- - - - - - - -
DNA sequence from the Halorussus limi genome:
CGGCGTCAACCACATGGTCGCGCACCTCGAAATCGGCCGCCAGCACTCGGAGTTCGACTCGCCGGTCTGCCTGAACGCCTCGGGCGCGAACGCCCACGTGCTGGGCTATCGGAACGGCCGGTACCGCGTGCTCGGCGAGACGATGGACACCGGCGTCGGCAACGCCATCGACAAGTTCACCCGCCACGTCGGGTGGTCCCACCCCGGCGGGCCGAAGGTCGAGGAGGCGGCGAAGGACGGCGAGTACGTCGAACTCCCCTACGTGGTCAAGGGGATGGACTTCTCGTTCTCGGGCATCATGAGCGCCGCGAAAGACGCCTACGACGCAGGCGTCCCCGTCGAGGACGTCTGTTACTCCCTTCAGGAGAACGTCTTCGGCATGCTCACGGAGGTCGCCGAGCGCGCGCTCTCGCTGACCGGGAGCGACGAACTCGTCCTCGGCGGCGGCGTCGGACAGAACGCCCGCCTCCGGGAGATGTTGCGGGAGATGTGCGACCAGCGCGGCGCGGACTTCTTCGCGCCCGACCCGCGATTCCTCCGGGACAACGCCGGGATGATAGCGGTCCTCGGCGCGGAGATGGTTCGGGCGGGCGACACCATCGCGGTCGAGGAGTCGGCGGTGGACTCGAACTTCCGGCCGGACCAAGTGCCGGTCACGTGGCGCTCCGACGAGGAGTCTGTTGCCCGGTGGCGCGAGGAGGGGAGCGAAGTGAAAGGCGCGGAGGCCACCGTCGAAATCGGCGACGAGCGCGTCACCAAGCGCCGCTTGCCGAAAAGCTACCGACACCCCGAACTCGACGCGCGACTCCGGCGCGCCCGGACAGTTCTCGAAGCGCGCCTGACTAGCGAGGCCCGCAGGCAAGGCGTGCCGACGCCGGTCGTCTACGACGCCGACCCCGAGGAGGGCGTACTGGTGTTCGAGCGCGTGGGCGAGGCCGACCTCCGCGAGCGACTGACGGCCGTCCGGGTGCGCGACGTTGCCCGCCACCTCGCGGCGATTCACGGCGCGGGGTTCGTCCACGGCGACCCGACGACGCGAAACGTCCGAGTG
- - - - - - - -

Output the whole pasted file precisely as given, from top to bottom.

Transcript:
DNA sequence from the Halorussus limi genome:
CGGCGTCAACCACATGGTCGCGCACCTCGAAATCGGCCGCCAGCACTCGGAGTTCGACTCGCCGGTCTGCCTGAACGCCTCGGGCGCGAACGCCCACGTGCTGGGCTATCGGAACGGCCGGTACCGCGTGCTCGGCGAGACGATGGACACCGGCGTCGGCAACGCCATCGACAAGTTCACCCGCCACGTCGGGTGGTCCCACCCCGGCGGGCCGAAGGTCGAGGAGGCGGCGAAGGACGGCGAGTACGTCGAACTCCCCTACGTGGTCAAGGGGATGGACTTCTCGTTCTCGGGCATCATGAGCGCCGCGAAAGACGCCTACGACGCAGGCGTCCCCGTCGAGGACGTCTGTTACTCCCTTCAGGAGAACGTCTTCGGCATGCTCACGGAGGTCGCCGAGCGCGCGCTCTCGCTGACCGGGAGCGACGAACTCGTCCTCGGCGGCGGCGTCGGACAGAACGCCCGCCTCCGGGAGATGTTGCGGGAGATGTGCGACCAGCGCGGCGCGGACTTCTTCGCGCCCGACCCGCGATTCCTCCGGGACAACGCCGGGATGATAGCGGTCCTCGGCGCGGAGATGGTTCGGGCGGGCGACACCATCGCGGTCGAGGAGTCGGCGGTGGACTCGAACTTCCGGCCGGACCAAGTGCCGGTCACGTGGCGCTCCGACGAGGAGTCTGTTGCCCGGTGGCGCGAGGAGGGGAGCGAAGTGAAAGGCGCGGAGGCCACCGTCGAAATCGGCGACGAGCGCGTCACCAAGCGCCGCTTGCCGAAAAGCTACCGACACCCCGAACTCGACGCGCGACTCCGGCGCGCCCGGACAGTTCTCGAAGCGCGCCTGACTAGCGAGGCCCGCAGGCAAGGCGTGCCGACGCCGGTCGTCTACGACGCCGACCCCGAGGAGGGCGTACTGGTGTTCGAGCGCGTGGGCGAGGCCGACCTCCGCGAGCGACTGACGGCCGTCCGGGTGCGCGACGTTGCCCGCCACCTCGCGGCGATTCACGGCGCGGGGTTCGTCCACGGCGACCCGACGACGCGAAACGTCCGAGTG